While Apple has drawn attention for banning InfoWars founder Alex Jones from its platform Monday for “hate speech,” tech giants Facebook and YouTube, a subsidiary of Google, made the same move on the same day.
Apple said Monday it had removed five of six InfoWars podcasts, including “The Alex Jones Show,” BuzzFeed News reported.
Facebook removed four pages controlled by Jones, explaining, in part, the ban was for “using dehumanizing language to describe people who are transgender, Muslims and immigrants, which violates our hate speech policies.”
YouTube said Jones account, the “Alex Jones Channel,” has been “terminated for violating YouTube’s Community Guidelines.”
Google, CNBC reported, had previously declined to comment on Jones’ standing but said in a statement: “All users agree to comply with our Terms of Service and Community Guidelines when they sign up to use YouTube. When users violate these policies repeatedly, like our policies against hate speech and harassment or our terms prohibiting circumvention of our enforcement measures, we terminate their accounts.”
The Gateway Pundit blog, which noted the convergence of tech giants banning Infowars, said it found in an analysis that Facebook has eliminated 93 percent of traffic to top conservative websites since the 2016 presidential election.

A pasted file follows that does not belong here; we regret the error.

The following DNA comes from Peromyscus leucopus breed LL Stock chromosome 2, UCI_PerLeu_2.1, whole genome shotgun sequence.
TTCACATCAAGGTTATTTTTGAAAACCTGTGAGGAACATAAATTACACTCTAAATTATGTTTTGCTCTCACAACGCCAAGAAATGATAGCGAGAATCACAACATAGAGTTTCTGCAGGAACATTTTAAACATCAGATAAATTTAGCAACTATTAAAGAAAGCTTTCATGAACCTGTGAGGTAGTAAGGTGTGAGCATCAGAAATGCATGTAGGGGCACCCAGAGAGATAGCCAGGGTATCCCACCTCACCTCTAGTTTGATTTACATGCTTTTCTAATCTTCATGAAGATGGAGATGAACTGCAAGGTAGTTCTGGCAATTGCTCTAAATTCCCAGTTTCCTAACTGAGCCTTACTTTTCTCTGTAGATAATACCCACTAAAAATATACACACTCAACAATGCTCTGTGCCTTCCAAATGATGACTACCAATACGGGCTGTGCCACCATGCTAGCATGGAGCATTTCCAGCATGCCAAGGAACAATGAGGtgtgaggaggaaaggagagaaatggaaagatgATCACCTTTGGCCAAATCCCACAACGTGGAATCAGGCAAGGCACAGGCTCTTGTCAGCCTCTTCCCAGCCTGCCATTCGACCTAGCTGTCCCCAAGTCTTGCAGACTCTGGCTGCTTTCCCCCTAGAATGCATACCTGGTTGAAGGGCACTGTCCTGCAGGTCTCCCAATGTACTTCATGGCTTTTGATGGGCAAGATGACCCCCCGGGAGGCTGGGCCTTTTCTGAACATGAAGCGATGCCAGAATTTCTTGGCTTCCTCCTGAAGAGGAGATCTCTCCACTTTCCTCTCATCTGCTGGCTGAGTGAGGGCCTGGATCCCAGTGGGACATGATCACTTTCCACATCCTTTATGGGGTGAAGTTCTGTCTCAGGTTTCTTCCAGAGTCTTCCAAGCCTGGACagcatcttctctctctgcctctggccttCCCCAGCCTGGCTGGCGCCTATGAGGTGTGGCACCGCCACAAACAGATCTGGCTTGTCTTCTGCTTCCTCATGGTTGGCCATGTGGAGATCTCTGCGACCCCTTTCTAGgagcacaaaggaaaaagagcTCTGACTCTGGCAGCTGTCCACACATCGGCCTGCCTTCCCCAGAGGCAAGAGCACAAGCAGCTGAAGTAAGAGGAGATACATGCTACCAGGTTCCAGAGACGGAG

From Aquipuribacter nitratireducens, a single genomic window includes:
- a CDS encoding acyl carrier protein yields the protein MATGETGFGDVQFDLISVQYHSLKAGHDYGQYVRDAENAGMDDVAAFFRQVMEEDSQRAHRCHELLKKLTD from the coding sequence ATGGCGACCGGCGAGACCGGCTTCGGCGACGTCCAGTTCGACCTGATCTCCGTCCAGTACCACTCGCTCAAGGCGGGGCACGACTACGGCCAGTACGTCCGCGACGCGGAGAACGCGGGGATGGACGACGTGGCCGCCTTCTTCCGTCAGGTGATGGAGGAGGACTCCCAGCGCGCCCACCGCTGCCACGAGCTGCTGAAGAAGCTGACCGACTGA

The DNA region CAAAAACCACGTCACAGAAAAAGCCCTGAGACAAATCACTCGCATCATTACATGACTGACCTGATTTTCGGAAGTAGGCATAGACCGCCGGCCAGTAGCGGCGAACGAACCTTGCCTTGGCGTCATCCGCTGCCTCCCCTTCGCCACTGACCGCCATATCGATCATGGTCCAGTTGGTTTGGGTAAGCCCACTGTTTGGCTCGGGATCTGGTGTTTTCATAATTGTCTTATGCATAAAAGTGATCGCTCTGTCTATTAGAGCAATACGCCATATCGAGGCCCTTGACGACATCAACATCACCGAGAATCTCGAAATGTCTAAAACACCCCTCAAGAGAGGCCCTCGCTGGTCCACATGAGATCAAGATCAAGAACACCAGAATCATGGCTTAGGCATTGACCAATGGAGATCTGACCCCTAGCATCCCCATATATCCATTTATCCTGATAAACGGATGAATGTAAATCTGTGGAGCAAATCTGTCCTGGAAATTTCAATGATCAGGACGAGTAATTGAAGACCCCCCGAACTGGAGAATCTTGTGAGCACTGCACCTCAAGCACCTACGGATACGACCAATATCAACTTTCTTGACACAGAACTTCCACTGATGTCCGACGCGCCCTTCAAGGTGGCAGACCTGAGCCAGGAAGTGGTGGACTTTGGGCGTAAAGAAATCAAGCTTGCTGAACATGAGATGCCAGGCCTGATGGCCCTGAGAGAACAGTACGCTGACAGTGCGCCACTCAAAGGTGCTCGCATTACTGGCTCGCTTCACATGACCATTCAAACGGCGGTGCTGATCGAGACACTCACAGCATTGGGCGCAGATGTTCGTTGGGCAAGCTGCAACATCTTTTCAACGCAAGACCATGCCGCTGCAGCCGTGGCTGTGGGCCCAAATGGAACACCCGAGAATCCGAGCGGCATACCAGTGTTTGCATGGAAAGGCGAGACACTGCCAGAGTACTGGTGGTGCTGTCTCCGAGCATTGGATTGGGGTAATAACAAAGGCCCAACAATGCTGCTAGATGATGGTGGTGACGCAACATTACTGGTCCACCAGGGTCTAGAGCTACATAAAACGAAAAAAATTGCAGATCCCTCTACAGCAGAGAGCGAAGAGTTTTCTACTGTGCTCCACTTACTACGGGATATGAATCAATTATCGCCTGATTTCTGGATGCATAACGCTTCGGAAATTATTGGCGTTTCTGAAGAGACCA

Twitter, meanwhile, effectively has admitted shadowbanning and censoring conservative lawmakers publishers.
Jones, known for controversial claims, including that the 2012 Sandy Hook school shooting was a hoax, also has been banned from Spotify.
But CNBC noted Apple took down entire libraries of InfoWars podcasts rather than a select few episodes.
“Apple does not tolerate hate speech,” a company spokesman said, “and we have clear guidelines that creators and developers must follow to ensure we provide a safe environment for all of our users.”
Paul Joseph Watson, who writes regularly for InfoWars, tweeted a response to the bans.
“Whether you love or loathe Infowars, this now confirms that Big Tech is working with legacy media to silence independent media,” he wrote. “In places like Russia, the government shuts down the press, in America, CNN, Apple and Facebook fulfil (sic) that role.”
One of the responses to Watson’s tweet, from a Kevin A. Reilly, typified Jones’ detractors, who insist the moves by the tech giants don’t amount to media censorship.
“Infowars is not ‘press’ & Alex Jones is not a journalist,” Reilly wrote. “He’s a flame throwing conspiracy theorist who has hurt people. He doesnt deserve a platform because he doesnt provide a service. He wants to watch the world burn. That has never & will never be protected in this country.”
However, Breitbart News noted Facebook removed Jones for using “dehumanizing language” and “glorifying violence” rather than “false news.” And yet infamous anti-Semite Nation of Islam leader Louis Farrakhan remains on the platform along with the New Black Panther Party and the progressive news outlet The Young Turks, whose founder has denied the historicity of the Armenian Holocaust.
CNN reported Monday that six more families of victims of the Sandy Hook Elementary School massacre in 2012 have filed suit against Jones and six related companies for defamation.
The complaint notes “The Alex Jones Show” is broadcast on more than 60 radio stations and his YouTube channel has more than 2.3 million subscribers.
It charges Jones and his companies “concoct elaborate and false paranoia-tinged conspiracy theories because it moves product and they make money.”
“Not because they truly believe what they are saying, but rather because it increases profits.”